Forensic police investigate a homicide crime scene which led to a man being charged with murder
Forensic police investigate a homicide crime scene

Operation Flint

Pamela Lawrence was murdered in her Mosman Park jewellery store in May 1994 and this led to the false conviction and imprisonment of Andrew Mallard. Upon re-examination of the case file in 2006, trace evidence was found in the way of palm print lifts from the glass top service counter at the crime scene in 1994. This was not taken into account at the trial of Mallard, who was convicted based on unsigned police notes and a suspect video recording.

A person’s fingerprint is unique and does not change in the lifetime of the individual. Careful assessment of the ridge characteristics can enable investigators to identify a suspect and place them at a crime scene, although it cannot in any way determine the guilt of the suspect. For two prints to match, they must “reveal characteristics that not only are identical but have the same relative location to one another in a print” (Saferstein, 2011: 391).

The latent prints found on the glass top service counter may have been caused by “the transfer of body perspiration or oils present on finger ridges to the surface of an object” (Saferstein, 2011: 400). After dusting the print with a fingerprint powders and a fibreglass brush, tape lifts can be used which is a method employed to “lift trace particles, extrinsic materials or sebum deposited on the finger of an individual after recent handling of such materials” (Widjaja, 2008: 769).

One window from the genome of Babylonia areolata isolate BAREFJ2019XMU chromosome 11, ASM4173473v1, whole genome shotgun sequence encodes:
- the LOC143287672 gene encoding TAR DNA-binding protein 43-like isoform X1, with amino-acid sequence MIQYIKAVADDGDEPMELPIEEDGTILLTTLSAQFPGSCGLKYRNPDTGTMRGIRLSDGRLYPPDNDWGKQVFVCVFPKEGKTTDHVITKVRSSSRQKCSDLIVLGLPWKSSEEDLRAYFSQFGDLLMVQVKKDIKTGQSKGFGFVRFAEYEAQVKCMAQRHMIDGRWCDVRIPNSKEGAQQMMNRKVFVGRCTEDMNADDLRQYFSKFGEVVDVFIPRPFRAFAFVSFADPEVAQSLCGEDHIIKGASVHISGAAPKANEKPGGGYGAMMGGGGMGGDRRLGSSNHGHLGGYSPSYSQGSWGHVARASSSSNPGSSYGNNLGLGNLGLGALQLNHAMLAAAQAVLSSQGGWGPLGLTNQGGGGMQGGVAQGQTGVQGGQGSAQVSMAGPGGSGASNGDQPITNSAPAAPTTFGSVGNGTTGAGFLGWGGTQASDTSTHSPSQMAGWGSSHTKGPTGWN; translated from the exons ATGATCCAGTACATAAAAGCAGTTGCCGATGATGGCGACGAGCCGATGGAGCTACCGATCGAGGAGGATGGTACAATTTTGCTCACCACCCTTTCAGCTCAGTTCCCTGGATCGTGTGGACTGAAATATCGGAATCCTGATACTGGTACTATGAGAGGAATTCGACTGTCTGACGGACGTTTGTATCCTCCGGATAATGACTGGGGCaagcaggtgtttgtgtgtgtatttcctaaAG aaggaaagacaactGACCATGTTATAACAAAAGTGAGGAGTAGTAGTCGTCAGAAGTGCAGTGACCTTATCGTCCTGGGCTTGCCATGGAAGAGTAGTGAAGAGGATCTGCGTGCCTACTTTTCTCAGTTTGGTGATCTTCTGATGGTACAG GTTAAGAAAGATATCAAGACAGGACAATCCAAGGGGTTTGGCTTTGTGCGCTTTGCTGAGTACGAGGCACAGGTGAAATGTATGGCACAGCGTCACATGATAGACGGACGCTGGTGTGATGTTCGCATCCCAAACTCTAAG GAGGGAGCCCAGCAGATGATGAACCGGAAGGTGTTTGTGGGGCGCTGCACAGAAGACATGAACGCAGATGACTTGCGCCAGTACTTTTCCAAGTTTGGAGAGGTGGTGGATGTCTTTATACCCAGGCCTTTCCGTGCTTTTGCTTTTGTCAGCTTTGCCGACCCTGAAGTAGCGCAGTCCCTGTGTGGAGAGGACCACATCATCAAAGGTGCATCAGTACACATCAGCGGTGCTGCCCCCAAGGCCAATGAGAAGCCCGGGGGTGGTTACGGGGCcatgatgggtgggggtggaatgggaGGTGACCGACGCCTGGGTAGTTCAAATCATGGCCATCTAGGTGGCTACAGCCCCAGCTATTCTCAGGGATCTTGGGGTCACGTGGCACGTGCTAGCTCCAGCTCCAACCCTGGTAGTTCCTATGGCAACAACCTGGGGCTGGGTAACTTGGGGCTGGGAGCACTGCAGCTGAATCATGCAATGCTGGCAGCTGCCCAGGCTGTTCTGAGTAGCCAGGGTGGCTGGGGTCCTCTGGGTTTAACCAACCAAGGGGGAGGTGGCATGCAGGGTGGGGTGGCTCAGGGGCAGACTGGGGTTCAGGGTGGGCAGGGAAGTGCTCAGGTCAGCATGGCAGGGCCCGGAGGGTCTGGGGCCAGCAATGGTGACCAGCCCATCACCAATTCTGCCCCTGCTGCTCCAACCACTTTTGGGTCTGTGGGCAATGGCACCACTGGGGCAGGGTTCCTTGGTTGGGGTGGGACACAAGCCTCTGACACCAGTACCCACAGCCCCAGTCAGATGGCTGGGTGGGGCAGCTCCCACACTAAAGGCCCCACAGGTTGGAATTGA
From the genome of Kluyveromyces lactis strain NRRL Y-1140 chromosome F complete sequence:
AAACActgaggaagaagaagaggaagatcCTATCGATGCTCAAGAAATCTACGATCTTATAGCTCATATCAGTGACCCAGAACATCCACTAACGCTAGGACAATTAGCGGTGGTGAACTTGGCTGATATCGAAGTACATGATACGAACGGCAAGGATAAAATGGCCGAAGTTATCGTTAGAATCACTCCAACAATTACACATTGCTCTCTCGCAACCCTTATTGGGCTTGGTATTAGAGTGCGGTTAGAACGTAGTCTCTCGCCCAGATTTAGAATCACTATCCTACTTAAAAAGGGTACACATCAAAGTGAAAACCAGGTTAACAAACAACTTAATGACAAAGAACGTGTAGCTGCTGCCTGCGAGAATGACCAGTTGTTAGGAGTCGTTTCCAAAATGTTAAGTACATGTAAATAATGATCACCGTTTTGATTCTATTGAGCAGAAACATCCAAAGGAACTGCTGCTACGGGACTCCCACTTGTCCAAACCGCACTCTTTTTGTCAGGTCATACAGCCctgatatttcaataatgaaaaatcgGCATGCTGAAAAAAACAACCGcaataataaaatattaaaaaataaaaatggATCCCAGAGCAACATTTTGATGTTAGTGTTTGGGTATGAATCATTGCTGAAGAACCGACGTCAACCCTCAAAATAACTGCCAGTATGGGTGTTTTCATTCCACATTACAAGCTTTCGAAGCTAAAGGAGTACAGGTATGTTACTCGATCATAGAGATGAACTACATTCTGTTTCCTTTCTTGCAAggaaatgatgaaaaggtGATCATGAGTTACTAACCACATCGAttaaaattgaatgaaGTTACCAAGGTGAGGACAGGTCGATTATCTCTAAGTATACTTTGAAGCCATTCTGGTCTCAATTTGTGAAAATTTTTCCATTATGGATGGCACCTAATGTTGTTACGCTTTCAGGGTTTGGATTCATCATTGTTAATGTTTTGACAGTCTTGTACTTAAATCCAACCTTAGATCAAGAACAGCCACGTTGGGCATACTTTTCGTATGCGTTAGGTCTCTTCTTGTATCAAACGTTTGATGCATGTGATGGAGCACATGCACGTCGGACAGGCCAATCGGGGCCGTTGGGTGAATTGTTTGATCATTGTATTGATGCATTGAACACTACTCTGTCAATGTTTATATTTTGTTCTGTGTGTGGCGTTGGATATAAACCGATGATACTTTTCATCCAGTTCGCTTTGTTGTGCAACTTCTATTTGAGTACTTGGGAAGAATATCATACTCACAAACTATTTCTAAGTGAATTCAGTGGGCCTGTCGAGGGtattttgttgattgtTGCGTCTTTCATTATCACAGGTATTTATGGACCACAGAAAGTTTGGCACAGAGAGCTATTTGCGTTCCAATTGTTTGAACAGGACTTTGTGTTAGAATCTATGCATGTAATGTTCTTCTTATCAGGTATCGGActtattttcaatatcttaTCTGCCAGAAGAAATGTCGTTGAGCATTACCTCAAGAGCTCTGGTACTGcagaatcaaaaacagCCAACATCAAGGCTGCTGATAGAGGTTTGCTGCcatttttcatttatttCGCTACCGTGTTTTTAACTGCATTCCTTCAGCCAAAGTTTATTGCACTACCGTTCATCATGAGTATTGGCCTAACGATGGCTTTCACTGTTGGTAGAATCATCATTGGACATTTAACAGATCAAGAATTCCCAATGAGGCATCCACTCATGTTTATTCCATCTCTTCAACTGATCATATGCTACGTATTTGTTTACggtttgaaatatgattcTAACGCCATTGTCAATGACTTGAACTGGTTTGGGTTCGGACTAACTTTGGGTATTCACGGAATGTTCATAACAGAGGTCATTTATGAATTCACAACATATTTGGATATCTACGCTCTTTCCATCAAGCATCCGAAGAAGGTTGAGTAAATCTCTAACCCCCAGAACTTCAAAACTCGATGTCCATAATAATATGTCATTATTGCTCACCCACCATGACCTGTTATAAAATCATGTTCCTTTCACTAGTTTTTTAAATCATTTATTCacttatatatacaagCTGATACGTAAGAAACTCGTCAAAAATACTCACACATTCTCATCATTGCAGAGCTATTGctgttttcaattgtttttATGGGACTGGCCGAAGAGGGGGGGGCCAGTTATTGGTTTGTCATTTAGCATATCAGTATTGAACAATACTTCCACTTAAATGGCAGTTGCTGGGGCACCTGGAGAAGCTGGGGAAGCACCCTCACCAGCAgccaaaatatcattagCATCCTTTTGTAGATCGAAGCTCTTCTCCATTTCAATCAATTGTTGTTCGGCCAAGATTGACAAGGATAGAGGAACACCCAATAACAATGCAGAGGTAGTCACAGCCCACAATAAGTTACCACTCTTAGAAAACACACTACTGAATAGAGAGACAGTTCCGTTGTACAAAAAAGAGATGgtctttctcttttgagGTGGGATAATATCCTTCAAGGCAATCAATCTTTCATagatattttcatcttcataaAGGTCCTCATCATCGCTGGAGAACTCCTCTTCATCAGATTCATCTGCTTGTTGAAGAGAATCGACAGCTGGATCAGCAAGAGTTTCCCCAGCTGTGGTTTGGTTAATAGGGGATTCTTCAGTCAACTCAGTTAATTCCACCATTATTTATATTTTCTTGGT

Trace evidence was found in all three cases although convictions are not always imminent, as seen in the Omagh Bombing. Forensic evidence may assist investigators to identify suspects who may be involved with a crime but cannot prove the guilt of the offender. At times, wrongful conviction may arise out of proceedings, as was the case with Andrew Mallard. Unfortunately, Simon Rochford’s palm print, found on the service counter, was withheld in the investigation that may have prevented Mallard’s false conviction. Although the forensic evidence to link Frank Colledge personally other than a resident of the crime scene was limited, his testimony appeared to have sealed his conviction.

Trace evidence is an important component of forensic evidence and can assist forensic investigators in many ways, although no type of evidence that is more important than another.


Buchanan, M. (2007). Verdict raises DNA evidence doubt. Retrieved from the BBC News Website:

Budowie, B., Eisenberg, A. J., & van Daal, A. (2009). Validity of low carbon number typing and applications to forensic science. Croatian Medical Journal. 50(3), 207

Freckelton, I. (2010). DNA profiling: Collection, use and effectiveness. Melbourne, Victoria: Monash University.

Queen v Sean Hoey [2007] NICC 49

Saferstein, R. (2011). Criminalistics: An introduction to forensic science. Upper Saddle River, New Jersey: Pearson.

Widjaja, E. (2008). Latent fingerprints analysis using tape-lift, Raman microscopy and multivariate data analysis methods. The Royal Society of Chemistry. 134, 769-775.